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Monday, February 17, 2020

Study examining defensive medicine costs fuels med-mal cap debate

By David Yates | Sep 25, 2014


SACRAMENTO, Calif. (Legal Newsline) – A Southern California columnist who calls the savings from tort reform “mythical” is pointing to a new study examining the costs of defensive medicine to support his argument.

However, two California legal watchdog groups say the facts expel the myths.

On Saturday, the Los Angeles Times featured a column written by Michael Hiltzik entitled “New study shows that the savings from ‘tort reform’ are mythical,” in which he writes frivolous lawsuits are “a problem that exists mostly in the minds of conservatives and the medical establishment.”

To support his argument, Hiltzik cites a new study published in the Journal of the American Medical Association examining the cost of defensive medicine.

Defensive medicine is a term referring to the practice of recommending extra tests or treatments not necessarily necessary for the patient to protect the physician against potential lawsuits.

The study found defensive medicine accounted for 2.9 percent of health care spending, or $78 billion of the estimated $2.7 trillion U.S. healthcare bill.

“Tort reform has seldom been about reducing healthcare spending. For Republicans, it's about de-funding a bloc of reliable Democratic Party supporters - trial lawyers,” Hiltzik wrote. “That's why the suppression of malpractice lawsuits has remained part of Republican and conservative orthodoxy despite the evidence that its impact on healthcare spending would be minimal.”

When asked for her opinion on the article, Kim Stone, president of the Civil Justice Association of California, says she’s surprised the “naysayers are admitting tort reform is proving any cost reduction at all.”

To California’s “shame,” Hiltzik says in his article the “quintessential tort reform law” is the state’s Medical Injury Compensation Reform Act, which has capped noneconomic damages in medical malpractice lawsuits at $250,000 since 1975.

States, like Texas for example, have adopted the MICRA model and other tort reform measures in an effort to increase business growth and development, Stone says.

Tom Scott, executive director for California Citizens Against lawsuit Abuse, concurs, saying MICRA has made health care in California more accessible and affordable by reducing the incentive for lawyers to file abusive medical malpractice lawsuits, while preserving access to the courts for individuals with meritorious claims and reducing the amount of defensive medicine practiced.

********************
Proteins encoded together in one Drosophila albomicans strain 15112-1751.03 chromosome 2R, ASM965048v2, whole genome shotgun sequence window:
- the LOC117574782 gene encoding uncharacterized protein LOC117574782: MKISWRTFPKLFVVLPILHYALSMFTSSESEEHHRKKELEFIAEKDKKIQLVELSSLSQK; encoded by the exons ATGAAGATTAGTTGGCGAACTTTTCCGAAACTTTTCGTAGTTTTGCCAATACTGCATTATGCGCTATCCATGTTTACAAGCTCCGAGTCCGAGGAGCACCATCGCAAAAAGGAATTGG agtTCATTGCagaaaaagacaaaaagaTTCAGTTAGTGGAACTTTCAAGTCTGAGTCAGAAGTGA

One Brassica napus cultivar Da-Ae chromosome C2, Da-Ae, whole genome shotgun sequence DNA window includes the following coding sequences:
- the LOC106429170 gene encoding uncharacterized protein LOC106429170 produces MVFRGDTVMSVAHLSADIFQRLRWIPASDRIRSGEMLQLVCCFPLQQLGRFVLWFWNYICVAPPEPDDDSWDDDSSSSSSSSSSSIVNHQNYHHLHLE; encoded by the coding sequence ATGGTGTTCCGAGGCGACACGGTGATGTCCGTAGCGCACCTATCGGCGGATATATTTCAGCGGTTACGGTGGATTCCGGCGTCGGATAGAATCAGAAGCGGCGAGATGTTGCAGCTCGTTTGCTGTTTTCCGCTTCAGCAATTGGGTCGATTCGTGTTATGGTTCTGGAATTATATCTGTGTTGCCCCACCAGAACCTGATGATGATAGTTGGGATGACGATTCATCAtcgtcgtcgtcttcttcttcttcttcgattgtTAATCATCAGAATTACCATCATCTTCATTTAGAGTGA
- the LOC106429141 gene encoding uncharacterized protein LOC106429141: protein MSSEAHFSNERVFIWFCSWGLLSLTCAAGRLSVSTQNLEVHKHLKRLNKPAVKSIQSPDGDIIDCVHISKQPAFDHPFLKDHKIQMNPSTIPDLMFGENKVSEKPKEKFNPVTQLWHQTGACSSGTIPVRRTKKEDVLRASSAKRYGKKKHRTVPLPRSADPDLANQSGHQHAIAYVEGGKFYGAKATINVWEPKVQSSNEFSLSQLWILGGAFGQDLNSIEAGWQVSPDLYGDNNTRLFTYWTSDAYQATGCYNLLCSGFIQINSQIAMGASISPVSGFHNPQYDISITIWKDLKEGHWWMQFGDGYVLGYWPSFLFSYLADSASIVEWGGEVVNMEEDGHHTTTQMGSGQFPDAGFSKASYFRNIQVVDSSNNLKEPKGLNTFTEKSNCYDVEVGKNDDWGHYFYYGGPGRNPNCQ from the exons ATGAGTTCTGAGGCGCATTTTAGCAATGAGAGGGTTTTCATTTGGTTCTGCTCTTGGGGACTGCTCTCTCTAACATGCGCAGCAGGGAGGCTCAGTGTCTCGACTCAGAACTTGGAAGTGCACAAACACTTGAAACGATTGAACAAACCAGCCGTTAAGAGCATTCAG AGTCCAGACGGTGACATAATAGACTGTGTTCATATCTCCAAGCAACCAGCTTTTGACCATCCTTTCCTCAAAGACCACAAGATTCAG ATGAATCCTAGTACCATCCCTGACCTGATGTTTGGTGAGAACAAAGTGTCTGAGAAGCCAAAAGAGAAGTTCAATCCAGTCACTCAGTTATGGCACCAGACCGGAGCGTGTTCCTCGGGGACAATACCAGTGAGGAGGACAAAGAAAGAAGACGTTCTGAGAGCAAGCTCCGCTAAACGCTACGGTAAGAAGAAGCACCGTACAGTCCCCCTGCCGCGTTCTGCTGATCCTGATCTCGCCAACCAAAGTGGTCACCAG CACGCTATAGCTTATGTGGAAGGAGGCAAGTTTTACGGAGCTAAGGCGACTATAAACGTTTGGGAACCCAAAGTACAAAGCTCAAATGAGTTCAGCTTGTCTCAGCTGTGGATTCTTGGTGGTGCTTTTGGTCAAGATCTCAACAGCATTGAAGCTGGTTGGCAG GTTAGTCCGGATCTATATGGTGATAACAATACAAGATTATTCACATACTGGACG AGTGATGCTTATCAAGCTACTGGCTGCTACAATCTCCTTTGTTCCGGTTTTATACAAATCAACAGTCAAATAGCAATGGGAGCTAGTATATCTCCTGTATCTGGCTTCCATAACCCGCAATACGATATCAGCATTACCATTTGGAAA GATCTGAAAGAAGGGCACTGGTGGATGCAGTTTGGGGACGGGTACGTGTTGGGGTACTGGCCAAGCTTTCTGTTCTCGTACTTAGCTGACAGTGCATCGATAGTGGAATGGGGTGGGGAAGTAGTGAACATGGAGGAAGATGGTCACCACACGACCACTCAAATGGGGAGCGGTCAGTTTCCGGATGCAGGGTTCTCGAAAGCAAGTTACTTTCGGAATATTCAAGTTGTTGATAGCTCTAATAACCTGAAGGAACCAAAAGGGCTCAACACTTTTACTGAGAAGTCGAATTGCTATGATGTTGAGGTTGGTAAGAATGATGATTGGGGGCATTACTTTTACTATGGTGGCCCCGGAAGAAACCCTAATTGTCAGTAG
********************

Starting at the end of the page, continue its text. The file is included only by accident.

"In 2003, high medical liability insurance costs were driving doctors out of Texas, and the state’s doctor-per-citizen ratio ranked 49th of out of the 50 states," Scott said.

"Since Texas passed its medical liability reforms, the state has added more than 30,000 doctors, with the numbers of high-risk specialists growing more than twice as fast as the population."

However, come November, Californians can decide on whether to abolish the landmark cap with a vote on Proposition 46 – a trial lawyer initiative that, in addition to inflating the MICRA cap to $1.1 million, will create a prescription drug database and call for the mandatory drug testing of physicians.

"If Prop 46 passes, trial lawyers will profit wildly while California consumers will be the ones left holding the bag," Scott said. "California is ranked time and time again as having the worst legal climate in the nation. Inviting more lawsuit abuse by passing Prop 46 would be a step in the wrong direction."

Not all studies can be used to cast tort reform in a negative light.

According to the Hamm-Frech-Wazzan report, while the MICRA cap has limited non-economic damages awards and discouraged the filing of weak and non-meritorious claims, it has not actually prevented the average payment to medical liability claimants from continuing to rise at a rate exceeding the rate of inflation.

Since 1976, the average size of paid medical liability claims in California has increased at a rate 2.54 times the rate of inflation. As a result, the average payment per claim in 2012 ($191,162) was more than six times what the average would have been if it had merely kept pace with the rate of inflation ($31,404), the report states.

Even the state believes a higher cap could mean higher health care costs.

Included in the official voter’s guide for Prop 46 is an assessment from the California Legislative Analyst Office, which estimates increased government health care from raising the cap of med-mal damages, likely ranging from the tens of millions of dollars to several hundred million dollars annually.

“MICRA is one of the few shining lights in the state. In my opinion it would be a tragedy if the voters did away with it,” Stone said. “However, I do think the voters are going to be unfriendly to this trial lawyer manipulation.”

For two years running, the American Tort Reform Association has crowned California as the No. 1 “Judicial Hellhole” in the nation – a ranking Stone says the state deserves.

And if voters inflate MICRA caps, the state may earn a three-peat.

“The nice thing about MICRA is it fully compensates any injured patient – there’s no limit on punitive damages,” Stone said. “The truth is there is no amount of money that can compensate a person for the physic bummer factor (non-economic damages such as mental anguish). No cap would mean less health care services, and that’s a calculation the legislature made.”

The JAMA report measured the cost of defensive medicine on three hospitals - Baystate Medical Center, Baystate Franklin Medical Center and Baystate Mary Lane Hospital.

Reach David Yates at

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Civil Justice Association of California